As has been stated above, most kits "plans" will not include templates for cutting all the parts. This is what separates kit plans from builder's plans. Builder's plans have the templates/outline for every part you will need to cut. Kits plans intentionally leave out key parts. It's just business for them. If they included every part on the plans then next time you wanted to build one you wouldn't need to buy the kit, you could just cut your own. 

    With kits disappearing from the market all the time I've adopted a practice several years ago to assure I will always have kits I want to build. Whenever I get a kit in I will take all parts out and do what has been recommended above, I will make a tracing of every part in the kit. This way I can always cut my own kit later on down the road if the manufacturer has pulled that kit off the market. This also comes in very handy for crash repair. If you crash a plane you can simply cut the new parts you need to make your repairs.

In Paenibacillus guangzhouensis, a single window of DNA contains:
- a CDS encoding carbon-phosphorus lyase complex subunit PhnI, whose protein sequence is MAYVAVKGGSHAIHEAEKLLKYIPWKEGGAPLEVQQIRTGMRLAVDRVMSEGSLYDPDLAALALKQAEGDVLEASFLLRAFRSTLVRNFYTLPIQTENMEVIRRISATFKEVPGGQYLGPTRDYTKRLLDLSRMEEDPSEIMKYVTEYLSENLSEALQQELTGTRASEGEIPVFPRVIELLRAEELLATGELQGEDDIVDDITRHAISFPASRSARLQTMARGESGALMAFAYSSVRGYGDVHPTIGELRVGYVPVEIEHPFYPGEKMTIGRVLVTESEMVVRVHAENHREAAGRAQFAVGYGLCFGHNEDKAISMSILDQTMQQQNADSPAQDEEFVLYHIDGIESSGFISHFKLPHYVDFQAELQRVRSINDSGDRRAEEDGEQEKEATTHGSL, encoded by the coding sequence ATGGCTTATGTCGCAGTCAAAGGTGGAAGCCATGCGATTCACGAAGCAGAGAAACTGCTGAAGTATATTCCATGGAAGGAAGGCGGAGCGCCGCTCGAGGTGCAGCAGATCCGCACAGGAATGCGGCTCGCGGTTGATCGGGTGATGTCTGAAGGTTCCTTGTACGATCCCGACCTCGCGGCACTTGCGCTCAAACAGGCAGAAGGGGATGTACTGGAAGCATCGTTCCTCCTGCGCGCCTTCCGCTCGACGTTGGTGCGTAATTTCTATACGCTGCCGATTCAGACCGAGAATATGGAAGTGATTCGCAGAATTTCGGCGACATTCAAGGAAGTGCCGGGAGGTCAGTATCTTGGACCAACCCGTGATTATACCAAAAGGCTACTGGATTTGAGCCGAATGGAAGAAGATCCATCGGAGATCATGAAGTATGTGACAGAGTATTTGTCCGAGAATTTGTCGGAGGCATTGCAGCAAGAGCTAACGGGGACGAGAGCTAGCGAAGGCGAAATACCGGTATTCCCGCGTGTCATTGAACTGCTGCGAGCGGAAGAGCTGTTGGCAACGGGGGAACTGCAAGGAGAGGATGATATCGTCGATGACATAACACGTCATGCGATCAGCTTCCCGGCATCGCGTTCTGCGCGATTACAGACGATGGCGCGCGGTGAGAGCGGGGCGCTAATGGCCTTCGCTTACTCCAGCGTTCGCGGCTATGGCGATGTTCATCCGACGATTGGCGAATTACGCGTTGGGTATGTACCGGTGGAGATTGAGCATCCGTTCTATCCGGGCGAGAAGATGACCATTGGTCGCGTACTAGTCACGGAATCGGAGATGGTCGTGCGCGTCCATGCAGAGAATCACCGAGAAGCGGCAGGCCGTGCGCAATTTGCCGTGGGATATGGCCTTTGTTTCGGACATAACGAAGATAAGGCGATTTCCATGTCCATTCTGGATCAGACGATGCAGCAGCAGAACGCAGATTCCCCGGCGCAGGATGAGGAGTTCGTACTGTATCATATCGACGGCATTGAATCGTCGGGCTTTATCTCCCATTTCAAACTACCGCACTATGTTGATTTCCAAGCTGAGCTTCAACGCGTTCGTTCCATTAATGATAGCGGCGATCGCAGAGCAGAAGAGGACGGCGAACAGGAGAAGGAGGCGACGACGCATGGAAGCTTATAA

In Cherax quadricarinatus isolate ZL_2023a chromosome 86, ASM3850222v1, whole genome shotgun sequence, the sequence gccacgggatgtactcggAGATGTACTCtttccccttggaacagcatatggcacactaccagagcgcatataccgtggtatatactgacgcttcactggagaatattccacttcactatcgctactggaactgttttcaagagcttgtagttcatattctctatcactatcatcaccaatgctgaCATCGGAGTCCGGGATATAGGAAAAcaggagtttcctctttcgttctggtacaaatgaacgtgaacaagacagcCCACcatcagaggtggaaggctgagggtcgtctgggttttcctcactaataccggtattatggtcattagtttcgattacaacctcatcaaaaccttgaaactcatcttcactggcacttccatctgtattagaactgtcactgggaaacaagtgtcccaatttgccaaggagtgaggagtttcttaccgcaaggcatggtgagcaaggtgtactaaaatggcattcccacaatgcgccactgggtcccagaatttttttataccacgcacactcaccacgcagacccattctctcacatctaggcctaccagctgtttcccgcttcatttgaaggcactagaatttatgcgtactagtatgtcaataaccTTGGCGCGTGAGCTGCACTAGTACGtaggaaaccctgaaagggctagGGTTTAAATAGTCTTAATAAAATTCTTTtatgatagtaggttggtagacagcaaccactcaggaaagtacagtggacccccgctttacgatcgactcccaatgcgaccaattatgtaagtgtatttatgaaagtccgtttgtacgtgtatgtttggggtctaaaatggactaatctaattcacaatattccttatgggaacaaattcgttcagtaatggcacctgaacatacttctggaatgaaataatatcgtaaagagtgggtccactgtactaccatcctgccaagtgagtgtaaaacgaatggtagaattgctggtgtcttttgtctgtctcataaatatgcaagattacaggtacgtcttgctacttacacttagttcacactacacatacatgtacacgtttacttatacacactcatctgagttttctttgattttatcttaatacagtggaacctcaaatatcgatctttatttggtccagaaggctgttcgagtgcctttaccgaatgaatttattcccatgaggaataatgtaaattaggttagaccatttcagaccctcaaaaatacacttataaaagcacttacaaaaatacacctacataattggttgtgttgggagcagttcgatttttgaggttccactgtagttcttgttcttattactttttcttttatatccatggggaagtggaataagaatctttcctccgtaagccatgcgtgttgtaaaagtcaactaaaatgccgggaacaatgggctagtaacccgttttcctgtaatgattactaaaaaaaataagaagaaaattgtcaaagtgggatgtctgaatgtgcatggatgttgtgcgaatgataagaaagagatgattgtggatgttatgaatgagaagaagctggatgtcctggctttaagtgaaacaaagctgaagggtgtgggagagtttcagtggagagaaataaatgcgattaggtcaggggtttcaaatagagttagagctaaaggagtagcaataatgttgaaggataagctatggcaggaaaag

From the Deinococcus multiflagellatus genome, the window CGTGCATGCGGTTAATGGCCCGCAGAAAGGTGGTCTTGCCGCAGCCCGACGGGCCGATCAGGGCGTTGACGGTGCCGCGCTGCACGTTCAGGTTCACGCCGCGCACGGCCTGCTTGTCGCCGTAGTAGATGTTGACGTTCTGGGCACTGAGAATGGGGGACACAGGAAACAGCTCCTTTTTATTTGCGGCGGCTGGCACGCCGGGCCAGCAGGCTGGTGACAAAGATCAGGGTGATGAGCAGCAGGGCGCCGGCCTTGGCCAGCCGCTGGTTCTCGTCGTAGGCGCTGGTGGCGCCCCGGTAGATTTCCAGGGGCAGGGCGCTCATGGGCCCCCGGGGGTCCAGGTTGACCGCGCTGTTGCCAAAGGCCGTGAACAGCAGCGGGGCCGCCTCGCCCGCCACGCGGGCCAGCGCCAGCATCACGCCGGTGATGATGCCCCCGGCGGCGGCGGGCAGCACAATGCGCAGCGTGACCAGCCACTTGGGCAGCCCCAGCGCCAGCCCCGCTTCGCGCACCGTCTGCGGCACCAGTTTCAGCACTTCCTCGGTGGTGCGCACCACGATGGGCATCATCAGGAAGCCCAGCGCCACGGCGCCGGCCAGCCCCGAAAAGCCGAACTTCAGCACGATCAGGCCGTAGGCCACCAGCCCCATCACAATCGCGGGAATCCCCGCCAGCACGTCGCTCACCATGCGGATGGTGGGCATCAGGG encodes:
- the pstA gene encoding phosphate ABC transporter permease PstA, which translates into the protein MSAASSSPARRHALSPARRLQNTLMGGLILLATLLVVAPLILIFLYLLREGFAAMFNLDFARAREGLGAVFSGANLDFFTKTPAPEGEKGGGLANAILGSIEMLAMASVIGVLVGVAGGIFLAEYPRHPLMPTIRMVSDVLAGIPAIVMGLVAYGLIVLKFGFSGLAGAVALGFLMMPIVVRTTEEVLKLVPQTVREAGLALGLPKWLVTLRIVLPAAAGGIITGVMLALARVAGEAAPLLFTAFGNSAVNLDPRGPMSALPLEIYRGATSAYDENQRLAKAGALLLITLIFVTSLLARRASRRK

Hope this helps

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  13. #13
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    RE: Making Parts From Kit Instructions?

    Sig does a good job of making sure no parts are missing, but in the RARE event, like everyone says, copy the part down on paper or call Sig and ask to ship you a new part of a new sheet that the part is on, they are a good business now so they will take care of their customers.


    Jason

  14. #14

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    RE: Making Parts From Kit Instructions?

    This can always be a problem when buying use kits, new or old and if you buy a kit with missing parts you could be hung out to dry. Some of the older kits blue prints had the parts shown in full size profile. Example: I had a minot crash with a kit built GP Bipe. I finally did it the hard way and made up the wing ribs and got it reapired. I traded off the plane and someone here asked about the plans, I pulled them out to send them and what do you know?? The plans had everything shown in profile!! It was the 60 Aeromaster.